Tuesday, April 21, 2020

Chuck Wendig's Aftermath Trilogy Made Me a Better Reader — and a Better Writer

The Aftermath trilogy isn’t just good for a fun Star Wars story; it also provides valuable lessons in accepting negative feedback from a galaxy far, far away.  ♦ 
Not too long ago, in the galaxy we’ve all come to call home, Chuck Wendig wrote the Star Wars: Aftermath trilogy, cementing into the Star Wars canon new characters and new stories that would, as an avid reader and Star Wars fan, come to be some of my favorite books. The Aftermath trilogy takes place almost immediately after the events of Return of the Jedi, with the Empire attempting to regroup after the Battle of Endor and the Rebel Alliance working towards building a New Republic. The first novel, simply titled Star Wars: Aftermath, follows a mission to rescue the rebel pilot Wedge Antilles, who has been captured by Imperial forces converging at the planet Akiva.

The five new characters in the Aftermath trilogy embarking on this rescue mission are Rebel pilot Norra Wexley, her tech-savvy son Temmin, Zabrak bounty hunter Jas, Imperial defector Sinjir, and Temmin’s droid, Bones. The Aftermath trilogy also brings in characters that Star Wars fans already know and love: Princess Leia, Han Solo, Chewbacca, Mon Mothma, and the aforementioned Wedge Antilles. As a reader, I loved watching the characters introduced in the Aftermath trilogy grow and change throughout the three books, and the plots always amazed me and kept me on the edge of my seat. However, as someone who was doing double-duty by reading the trilogy as an author and a reader, I had a few complaints.

While the first book in the trilogy, Aftermath, is amazing, and I can definitely say I loved it, I found the way it was written to have more than a few flaws. The book is divided into four parts, with the chapters that make up each part punctuated at various points by short vignette chapters called interludes. Part 1 introduces the reader to the five new characters that the Aftermath trilogy follows and sets up the plot with the Empire converging on Akiva and Wedge being captured. However, the character introduction keeps going . . . and going . . . and going . . . and the characters don’t come together and start really advancing the plot until halfway through Part 2. As both a reader and a writer, I saw that as a serious problem. I noticed my interest in the book fading as I kept reading chapter after chapter of what each individual character was doing during their day, punctuated only by the occasional interlude where I got to read about what was happening on a random planet with random people and aliens. As a reader, I knew the characters had to meet at some point, and I got sick of it not happening. Once the characters finally met, however, the story really began to pick up, with chapter after chapter ending on cliffhangers that kept me reading. The characters began interacting and developing in ways that made me love them and want to keep reading to find out what happens next.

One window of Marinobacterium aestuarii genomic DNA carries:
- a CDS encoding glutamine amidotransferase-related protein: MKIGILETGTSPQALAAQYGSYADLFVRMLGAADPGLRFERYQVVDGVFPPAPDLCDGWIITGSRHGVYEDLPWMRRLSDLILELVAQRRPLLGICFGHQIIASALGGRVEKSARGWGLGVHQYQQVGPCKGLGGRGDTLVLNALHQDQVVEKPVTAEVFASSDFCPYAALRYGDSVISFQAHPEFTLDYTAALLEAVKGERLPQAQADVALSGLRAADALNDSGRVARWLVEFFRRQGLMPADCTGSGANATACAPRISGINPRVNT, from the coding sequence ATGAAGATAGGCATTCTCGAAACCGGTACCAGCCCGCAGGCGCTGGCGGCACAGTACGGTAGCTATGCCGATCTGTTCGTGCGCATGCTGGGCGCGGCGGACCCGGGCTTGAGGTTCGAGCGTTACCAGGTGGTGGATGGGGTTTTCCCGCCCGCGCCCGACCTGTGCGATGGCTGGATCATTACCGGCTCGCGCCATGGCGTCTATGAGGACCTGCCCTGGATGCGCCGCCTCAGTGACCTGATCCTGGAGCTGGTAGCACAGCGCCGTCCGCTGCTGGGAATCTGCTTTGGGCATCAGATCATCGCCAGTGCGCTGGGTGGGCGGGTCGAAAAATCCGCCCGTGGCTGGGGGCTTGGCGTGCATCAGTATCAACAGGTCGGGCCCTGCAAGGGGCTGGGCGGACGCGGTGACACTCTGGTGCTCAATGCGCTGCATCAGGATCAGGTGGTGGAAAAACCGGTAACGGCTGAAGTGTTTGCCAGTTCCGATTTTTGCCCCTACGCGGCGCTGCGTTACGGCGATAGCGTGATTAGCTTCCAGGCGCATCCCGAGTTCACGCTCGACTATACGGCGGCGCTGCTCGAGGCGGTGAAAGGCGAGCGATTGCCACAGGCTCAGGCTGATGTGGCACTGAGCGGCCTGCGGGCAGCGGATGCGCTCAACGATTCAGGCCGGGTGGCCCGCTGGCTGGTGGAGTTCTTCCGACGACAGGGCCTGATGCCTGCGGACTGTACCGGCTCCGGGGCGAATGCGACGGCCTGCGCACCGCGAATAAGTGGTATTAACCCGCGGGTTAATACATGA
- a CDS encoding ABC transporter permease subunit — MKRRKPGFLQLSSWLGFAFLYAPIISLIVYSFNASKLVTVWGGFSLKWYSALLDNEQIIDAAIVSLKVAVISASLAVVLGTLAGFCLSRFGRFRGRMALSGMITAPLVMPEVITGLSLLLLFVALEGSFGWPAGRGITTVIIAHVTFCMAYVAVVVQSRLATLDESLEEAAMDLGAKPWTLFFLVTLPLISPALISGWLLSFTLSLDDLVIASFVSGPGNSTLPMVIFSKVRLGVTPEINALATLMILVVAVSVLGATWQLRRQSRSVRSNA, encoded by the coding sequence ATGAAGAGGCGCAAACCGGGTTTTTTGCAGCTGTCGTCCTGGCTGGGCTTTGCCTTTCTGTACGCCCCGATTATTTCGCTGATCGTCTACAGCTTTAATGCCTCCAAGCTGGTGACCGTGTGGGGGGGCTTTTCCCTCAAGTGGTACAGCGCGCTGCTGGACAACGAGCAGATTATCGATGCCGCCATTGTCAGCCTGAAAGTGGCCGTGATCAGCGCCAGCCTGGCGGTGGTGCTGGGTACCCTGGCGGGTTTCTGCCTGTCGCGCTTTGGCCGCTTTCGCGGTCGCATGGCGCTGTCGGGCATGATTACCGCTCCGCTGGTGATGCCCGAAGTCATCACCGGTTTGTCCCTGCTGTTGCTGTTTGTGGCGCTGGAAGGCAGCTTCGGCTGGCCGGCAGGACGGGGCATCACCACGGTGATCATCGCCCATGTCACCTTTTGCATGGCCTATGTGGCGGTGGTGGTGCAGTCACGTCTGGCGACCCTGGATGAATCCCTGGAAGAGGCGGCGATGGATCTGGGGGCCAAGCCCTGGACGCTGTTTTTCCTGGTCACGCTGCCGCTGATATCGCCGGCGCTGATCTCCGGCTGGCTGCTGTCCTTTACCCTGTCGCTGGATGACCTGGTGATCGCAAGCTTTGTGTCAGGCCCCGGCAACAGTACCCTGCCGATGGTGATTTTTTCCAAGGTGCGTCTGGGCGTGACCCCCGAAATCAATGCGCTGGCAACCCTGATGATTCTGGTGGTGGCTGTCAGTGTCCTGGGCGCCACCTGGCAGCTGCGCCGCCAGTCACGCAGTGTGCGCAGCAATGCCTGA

When I finished the book I expressed my admiration for it, as well as my frustration about the slow start, to my dad. He mentioned that the author, Chuck Wendig, had received lots of negative criticism for the way the book was written. I remember being shocked to hear that. A famous author, who got to write books for Star Wars, getting negative criticism?! I couldn’t believe it. As an aspiring writer, I found the news a little scary. What happened when I published a book of my own and got negative feedback saying how much everyone hated it? What happened when I hadn’t even gotten to the publishing stage and people were reading over my shoulder saying how much they hated my writing? Questions like these plagued me as I waited for the second book in the trilogy to be released. When I finally got my hands on the second Aftermath book, Life Debt, I went into it unsure what to expect. Would I get another book that started off so slow that the story didn’t really begin until halfway through Part 2, or would Wendig have listened to the feedback from Aftermath and improved his writing? My question was answered when I began reading the book and only set it down twice during the day, staying up until three in the morning to finish it because I was so enthralled by the story.